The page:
Foushee believes “common sense” gun laws are necessary. These laws include proposals like raising buyers’ minimum age and strengthening background checks, while preserving individuals’ Second Amendment right to bear arms.
“Why would we not want to do background checks to ensure that people who are purchasing weapons have not had incidents of where they have committed violent acts?” Foushee said.
Affordable education and student debt
Foushee believes that the government should start providing free higher education. Specifically, she supports providing free community college for students and eventually moving towards providing other free higher education options at public institutions.
The state senator also approves of President Joe Biden’s move to cancel up to $20,000 in student loan debt, but questions the government’s ability to cancel all student loan debt.
“I don't want to get ahead of myself… there is probably a reason that [canceling all student loan debt] hasn’t been done,” Foushee said. “For me to believe that I can come in day one and say, ‘Yes we can cancel all student debt’ … I don’t know how we’re going to do it.”
Foushee believes that the United States has a role to play in advancing democracy across the world, but is hesitant to support the use of military intervention to perform such a role. She also supports a two-state solution to the Israel-Palestine conflict, hoping to prioritize the assurance that human rights are protected.
Campaign finance controversy
Foushee’s campaign elicited controversy when Federal Elections Commissions records revealed that 54% of her campaign’s fundraising during the primary came from the American Israel Public Affairs Committee, a political action committee that supports pro-Israel candidates.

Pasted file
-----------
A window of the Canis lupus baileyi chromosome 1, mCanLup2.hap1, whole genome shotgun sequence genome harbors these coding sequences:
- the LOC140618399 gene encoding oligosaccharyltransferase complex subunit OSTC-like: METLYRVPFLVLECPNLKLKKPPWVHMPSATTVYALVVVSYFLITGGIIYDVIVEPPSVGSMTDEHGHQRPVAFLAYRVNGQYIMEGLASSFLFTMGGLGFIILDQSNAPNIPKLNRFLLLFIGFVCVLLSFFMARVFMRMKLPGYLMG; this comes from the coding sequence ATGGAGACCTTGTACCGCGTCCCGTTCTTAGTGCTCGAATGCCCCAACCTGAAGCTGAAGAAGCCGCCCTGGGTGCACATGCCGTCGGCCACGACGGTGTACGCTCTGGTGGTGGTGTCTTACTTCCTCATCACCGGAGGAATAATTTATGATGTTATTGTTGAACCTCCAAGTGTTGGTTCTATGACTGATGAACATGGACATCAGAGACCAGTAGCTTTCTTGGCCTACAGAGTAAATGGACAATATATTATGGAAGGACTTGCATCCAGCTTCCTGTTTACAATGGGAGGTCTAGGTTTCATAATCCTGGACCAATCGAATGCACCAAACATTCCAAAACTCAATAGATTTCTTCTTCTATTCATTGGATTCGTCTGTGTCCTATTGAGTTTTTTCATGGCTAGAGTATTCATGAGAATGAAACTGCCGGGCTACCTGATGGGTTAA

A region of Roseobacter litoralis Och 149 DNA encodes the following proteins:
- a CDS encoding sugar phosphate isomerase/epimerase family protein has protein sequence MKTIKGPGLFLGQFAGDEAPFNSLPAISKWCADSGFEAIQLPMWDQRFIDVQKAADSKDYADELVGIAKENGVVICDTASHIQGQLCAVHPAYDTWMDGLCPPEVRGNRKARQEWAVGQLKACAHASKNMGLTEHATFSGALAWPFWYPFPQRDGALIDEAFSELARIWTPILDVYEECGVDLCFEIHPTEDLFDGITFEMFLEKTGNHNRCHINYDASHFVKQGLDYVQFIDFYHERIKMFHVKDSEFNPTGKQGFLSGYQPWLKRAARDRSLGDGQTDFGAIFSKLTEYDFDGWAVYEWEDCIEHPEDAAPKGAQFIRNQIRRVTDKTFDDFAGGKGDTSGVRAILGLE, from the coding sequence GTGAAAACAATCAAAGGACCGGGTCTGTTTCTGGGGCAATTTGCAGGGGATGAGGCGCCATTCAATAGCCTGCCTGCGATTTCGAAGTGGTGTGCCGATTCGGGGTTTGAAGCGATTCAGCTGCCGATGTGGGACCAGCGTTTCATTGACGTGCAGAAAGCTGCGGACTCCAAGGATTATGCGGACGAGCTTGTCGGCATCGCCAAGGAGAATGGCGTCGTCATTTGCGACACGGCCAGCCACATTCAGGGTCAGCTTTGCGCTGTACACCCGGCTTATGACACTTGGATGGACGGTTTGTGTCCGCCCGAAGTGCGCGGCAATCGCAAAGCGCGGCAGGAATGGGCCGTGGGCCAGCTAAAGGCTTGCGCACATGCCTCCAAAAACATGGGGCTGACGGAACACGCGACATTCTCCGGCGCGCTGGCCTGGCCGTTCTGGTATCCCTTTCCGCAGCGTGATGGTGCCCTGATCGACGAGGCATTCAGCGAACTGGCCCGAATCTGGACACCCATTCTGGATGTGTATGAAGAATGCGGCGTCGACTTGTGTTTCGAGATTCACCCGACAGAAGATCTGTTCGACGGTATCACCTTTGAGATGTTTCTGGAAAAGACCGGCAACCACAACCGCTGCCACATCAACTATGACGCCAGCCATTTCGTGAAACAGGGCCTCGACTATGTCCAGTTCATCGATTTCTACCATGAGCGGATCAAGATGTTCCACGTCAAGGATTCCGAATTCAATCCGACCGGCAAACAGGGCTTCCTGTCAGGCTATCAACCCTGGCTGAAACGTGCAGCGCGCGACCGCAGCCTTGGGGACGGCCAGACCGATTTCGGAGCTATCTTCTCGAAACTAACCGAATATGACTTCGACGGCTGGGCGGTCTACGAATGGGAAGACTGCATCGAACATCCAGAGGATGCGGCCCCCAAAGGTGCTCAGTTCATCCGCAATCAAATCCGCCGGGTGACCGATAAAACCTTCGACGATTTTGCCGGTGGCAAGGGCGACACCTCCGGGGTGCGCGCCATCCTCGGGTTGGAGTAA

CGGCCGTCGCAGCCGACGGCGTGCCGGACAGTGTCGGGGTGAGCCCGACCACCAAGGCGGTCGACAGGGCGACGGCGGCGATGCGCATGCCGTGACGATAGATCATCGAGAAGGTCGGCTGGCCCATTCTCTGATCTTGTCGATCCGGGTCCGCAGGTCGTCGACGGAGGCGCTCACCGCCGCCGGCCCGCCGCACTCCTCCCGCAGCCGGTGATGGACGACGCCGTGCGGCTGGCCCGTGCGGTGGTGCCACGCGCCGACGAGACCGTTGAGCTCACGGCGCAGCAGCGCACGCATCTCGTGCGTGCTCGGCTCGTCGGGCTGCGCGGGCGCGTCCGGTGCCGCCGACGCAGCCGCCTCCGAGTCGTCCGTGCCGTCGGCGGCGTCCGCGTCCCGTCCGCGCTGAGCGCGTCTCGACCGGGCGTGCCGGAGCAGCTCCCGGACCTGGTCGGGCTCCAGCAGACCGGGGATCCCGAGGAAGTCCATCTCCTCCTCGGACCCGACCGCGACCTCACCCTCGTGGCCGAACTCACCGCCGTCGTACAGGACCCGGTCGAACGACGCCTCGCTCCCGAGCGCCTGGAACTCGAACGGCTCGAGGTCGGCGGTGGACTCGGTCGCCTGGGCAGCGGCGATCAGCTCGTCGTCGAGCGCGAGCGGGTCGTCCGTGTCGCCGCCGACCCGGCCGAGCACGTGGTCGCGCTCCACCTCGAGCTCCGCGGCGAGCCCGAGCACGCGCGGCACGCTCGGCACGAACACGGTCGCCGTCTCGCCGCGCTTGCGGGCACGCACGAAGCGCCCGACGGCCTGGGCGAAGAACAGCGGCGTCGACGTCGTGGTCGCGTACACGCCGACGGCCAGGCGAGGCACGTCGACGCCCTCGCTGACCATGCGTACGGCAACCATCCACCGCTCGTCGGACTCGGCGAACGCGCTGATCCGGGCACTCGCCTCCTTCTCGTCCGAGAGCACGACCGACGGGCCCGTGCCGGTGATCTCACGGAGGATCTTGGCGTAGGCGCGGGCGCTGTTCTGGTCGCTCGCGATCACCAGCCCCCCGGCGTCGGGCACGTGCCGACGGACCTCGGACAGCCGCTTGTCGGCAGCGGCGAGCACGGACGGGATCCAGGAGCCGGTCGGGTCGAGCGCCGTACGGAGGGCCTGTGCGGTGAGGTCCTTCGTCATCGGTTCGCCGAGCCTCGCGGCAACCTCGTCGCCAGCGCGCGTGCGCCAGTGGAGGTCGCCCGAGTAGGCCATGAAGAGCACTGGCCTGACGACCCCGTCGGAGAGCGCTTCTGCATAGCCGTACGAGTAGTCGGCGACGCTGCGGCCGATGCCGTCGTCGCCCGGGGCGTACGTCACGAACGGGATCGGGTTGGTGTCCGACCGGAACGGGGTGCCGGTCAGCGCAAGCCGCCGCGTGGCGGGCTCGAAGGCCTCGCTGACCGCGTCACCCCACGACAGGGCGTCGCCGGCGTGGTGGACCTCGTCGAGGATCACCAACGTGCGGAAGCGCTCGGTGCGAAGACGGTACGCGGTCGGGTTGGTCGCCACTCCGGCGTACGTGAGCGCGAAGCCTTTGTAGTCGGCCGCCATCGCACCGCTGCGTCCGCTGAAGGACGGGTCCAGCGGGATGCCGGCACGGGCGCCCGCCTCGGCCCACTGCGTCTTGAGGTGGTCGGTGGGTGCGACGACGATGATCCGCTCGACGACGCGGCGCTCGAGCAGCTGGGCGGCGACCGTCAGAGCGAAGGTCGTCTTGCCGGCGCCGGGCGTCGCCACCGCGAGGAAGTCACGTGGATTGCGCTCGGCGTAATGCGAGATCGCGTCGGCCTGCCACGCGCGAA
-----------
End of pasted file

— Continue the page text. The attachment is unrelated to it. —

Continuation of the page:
Foushee defeated Durham County Commissioner Nida Allam, the first Muslim woman to be elected to office in North Carolina, in the Democratic primary for the District.
Super PACs spent nearly $2.7 million to advertise on behalf of Foushee, making the primary election the most expensive Democratic congressional primary in North Carolina’s history.
“My campaign did not take funding from AIPAC. There were AIPAC members who donated to my campaign. That situation was not something I could control,” said Foushee. “[There] were supporters…that I learned who were members of AIPAC who have supported me since I was a school board candidate. Should I not have taken money from those same individuals who supported me as a school board candidate or a county commissioner or a state senator because I was not aware that they were supporters of this one issue organization?”
Foushee also threw her support behind getting money out of the political campaign system, saying that Citizens United v. FEC was “decided wrong.” She said that the AIPAC funding controversy ignored the fact that her campaign received more funding from inside North Carolina and the district than any other candidate.
“I would hope, and I do believe, that my 25 years of service to this community has value,” said Foushee. “I do believe that I was the most qualified, the most experienced, and the person in that list of candidates who has given more to this district than any other.”
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Jazper Lu is a Trinity junior and managing editor of The Chronicle's 119th volume.